Home > Book, Book Review, Reviews > Book Review – ‘Entitlement’ by Jonathan Bennett

Book Review – ‘Entitlement’ by Jonathan Bennett

January 14, 2010 Leave a comment Go to comments

About the Book:

Andy Kronk is from a lower-class family with little chance of ever leading a privileged lifestyle until he is discovered by an elite private school for his hockey abilities. There he is quickly befriended by Colin Aspinall, who is a member of one of the wealthiest families in Canada. Andy is thrown into the lavish yet complicated life of the Aspinalls when he is taken under their wing and spends his summers living with them.

Years later, biographer Trudy Clarke is doing an expose book about the lives of the Aspinall family and is trying to her to uncover the secrets that lurk within their personal and professional lives. Andy thought he had severed his ties with the Aspinalls until Trudy comes knocking on his door and they embark upon an in-depth interview forcing him to confront the demons of his past.

Wowza – I am so glad that ‘Entitlement‘ by Jonathan Bennett was recommended to me by a friend. At first I refused to read it (after checking out the synopsis), saying that I had no wish to read the modern Canadian version of ‘The Great Gatsby’. But my friend kept on praising it to high heavens, and said friend really has good taste when it comes to books, so I gave in… and I am now a convert to Jonathan Bennett. ‘Entitlement’ is quality writing at its most excellent. Prose is seriously Jonathan Bennett’s bitch, baby. My only complaint is that the poignant story had me feeling down in the dumps for days afterwards – I know – I really get too attached to the novels I read! I remember when I read Kazuo Ishiguro’s ‘Never Let Me Go‘- so freakin’ depressed afterwards – even though it was one of the best novels I’d ever read in my life…

Jonathan Bennett has a style of writing that is very minimalistic (is that a real word? lol) – the emotions are very restrained, but underneath, the reader can sense the undercurrents of great love and great tragedy. It’s the same quality I love in Kazuo Ishiguro’s writings. It’s like everybody is oh-so-polite with stiff backs and stiff upper lips, and underneath, the savagery is just churning. Good stuff.

I guess we’ll always be fascinated with how the fabulously-wealthy live and love and die, and Mr Bennett doesn’t disappoint (note however that Bennett is never gossipy). Now, I don’t know anything about Canada’s privileged class (and social strata), so I’ll just take Mr Bennett’s word for it with how he portrayed the Aspinall family versus the Kronks and the Clarkes.

The book synopsis hardly does this novel justice – I expected the usual cliché of a poor-boy-in-private-school story – but it’s not just that. There’s layers upon complex layers, and if I had to choose a central theme that holds the entire novel together, it is the question that Stuart Aspinall (patriarch of the Aspinall family) poses early on – What Happened to Colin Aspinall? The biographer Trudy Clarke digs and Andy Kronk (keeper of secrets) pillages his memories and haltingly tells us all about the Aspinall family in little bite-sized flashbacks. We learn how Fiona and Colin and Andy are as teen-agers in private school, the deep friendship that forms between the gay Colin & the straight Andy (and yes, all the homoerotism that suggests but isn’t really played up), what happens when they all grow up and apart … The writing is smooth & effortless, the dialogue is sharp and realistic, the characters are richly drawn & human (even the flamboyant Colin who we don’t get to meet at all until late in the book) … and oh, the twist in the end that pretty much had my heart aching …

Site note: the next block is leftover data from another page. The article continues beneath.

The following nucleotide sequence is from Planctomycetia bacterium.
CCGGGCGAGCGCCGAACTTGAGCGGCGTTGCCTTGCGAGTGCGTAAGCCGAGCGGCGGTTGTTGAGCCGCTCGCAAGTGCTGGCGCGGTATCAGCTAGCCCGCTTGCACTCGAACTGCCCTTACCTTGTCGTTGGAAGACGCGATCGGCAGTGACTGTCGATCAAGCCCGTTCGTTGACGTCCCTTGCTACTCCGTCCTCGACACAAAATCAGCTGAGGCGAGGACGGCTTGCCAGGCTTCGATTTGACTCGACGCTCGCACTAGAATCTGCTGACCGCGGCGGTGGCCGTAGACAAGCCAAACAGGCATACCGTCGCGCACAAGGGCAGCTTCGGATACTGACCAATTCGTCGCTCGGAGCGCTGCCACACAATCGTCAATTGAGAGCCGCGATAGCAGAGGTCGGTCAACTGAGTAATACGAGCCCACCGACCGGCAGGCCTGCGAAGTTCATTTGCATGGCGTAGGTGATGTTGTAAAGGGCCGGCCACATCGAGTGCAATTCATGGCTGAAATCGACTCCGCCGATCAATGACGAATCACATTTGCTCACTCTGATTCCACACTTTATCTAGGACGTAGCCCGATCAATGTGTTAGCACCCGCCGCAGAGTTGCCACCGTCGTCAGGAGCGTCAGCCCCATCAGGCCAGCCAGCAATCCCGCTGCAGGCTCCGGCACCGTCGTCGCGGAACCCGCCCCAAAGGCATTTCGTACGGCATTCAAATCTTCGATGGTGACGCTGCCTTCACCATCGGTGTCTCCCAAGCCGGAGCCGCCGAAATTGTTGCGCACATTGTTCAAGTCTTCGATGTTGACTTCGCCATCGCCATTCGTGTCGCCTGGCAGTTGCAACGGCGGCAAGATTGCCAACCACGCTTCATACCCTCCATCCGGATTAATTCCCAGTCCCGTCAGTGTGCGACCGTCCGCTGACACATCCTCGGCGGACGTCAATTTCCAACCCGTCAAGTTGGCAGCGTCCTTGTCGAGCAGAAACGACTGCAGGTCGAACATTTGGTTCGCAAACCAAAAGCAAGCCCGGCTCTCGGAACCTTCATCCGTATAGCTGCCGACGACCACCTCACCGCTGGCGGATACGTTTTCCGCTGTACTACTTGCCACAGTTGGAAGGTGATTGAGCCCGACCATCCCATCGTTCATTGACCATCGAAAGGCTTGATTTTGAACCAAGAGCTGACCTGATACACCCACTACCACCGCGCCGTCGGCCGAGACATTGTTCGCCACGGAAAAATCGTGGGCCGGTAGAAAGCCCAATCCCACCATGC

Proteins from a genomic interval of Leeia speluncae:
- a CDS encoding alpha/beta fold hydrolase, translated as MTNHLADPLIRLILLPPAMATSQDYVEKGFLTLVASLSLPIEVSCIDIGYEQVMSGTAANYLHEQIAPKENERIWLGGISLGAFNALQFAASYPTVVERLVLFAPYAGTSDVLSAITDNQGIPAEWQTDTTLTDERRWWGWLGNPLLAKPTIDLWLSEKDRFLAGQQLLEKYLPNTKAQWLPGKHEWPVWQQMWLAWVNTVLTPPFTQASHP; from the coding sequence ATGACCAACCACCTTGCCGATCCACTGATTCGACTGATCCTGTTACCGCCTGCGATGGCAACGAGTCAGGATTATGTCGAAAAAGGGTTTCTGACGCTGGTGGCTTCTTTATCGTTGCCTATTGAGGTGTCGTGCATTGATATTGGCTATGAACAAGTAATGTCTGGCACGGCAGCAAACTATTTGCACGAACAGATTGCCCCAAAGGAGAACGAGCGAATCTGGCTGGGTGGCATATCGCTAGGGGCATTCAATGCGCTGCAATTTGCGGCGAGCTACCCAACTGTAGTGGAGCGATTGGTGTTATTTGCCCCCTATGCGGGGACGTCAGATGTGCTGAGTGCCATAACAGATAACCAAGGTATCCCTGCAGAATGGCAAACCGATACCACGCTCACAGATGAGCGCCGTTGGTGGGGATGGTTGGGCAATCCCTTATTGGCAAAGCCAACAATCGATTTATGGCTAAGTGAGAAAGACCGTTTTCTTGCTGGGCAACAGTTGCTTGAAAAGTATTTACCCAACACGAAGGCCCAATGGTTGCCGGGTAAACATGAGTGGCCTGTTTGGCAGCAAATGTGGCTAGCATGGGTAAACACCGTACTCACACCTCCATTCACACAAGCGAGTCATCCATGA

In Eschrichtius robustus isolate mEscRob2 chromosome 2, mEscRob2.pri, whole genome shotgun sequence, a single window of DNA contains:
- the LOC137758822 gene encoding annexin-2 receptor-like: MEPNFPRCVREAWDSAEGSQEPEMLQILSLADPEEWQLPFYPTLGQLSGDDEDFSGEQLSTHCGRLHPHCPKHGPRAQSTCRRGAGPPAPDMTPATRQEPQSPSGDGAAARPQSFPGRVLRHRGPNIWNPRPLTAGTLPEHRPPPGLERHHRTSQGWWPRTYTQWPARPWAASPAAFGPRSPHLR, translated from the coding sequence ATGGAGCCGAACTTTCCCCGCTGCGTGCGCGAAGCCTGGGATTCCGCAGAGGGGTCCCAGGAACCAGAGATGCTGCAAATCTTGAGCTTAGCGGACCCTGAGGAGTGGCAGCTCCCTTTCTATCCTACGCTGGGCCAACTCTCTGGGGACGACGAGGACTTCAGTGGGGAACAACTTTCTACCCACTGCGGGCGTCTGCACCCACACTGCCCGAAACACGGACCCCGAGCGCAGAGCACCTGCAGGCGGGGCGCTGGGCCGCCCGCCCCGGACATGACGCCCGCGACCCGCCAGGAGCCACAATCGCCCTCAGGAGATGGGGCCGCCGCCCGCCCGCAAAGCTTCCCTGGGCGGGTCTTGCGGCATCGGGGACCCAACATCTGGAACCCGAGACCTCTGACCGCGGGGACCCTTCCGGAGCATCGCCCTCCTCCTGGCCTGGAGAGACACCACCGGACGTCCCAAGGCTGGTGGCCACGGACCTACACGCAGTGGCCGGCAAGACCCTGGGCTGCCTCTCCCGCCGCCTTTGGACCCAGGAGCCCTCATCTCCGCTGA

So okay, did I love the novel? Oh, yes, I did, I did, I did. And I’m recommending it to everyone – just be careful with your heart – you’ll fall in love with the characters and since Spoiler Alert! the events are going to be heartbreaking – so there you have it. But if you are wondering what happened to all the good novelists out there in this literary world dominated by bestsellers by Dan Brown and Stephenie Meyer, just jump in the deep end of Bennet’s pool, baby, cause the ride/swim? (I suck at metaphors!) will be worth it.

Entitlement by Jonathan Bennett is available on Amazon as a hardcover ($21.24) and Kindle edition ($9.56).

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  1. January 14, 2010 at 9:17 pm

    Thank you for this kind review. I don’t believe I have ever, or will ever again, read the line, “Prose is seriously Jonathan Bennett’s bitch, baby.” I am glad you enjoyed my book, and took the time to tell others. Best, Jonathan

    • January 14, 2010 at 11:42 pm

      Hey, thanks for passing by! I have a legit author’s comment on my blog – how cool is that! Guess that was unconventional praise I gave you? Totally sincerely meant 🙂

  2. January 14, 2010 at 9:55 pm

    Nice blog! I’m going to download “Entitlement” to my kindle based on your rave review–thanks. And thanks for stopping by Feng Shui By Fishgirl and leaving a comment on my Seriously Twisted post.

    • January 14, 2010 at 11:43 pm

      Hey thanks for the visit too! I hope you like it, but I warn you – the twist is sad…

  1. January 24, 2011 at 8:56 pm

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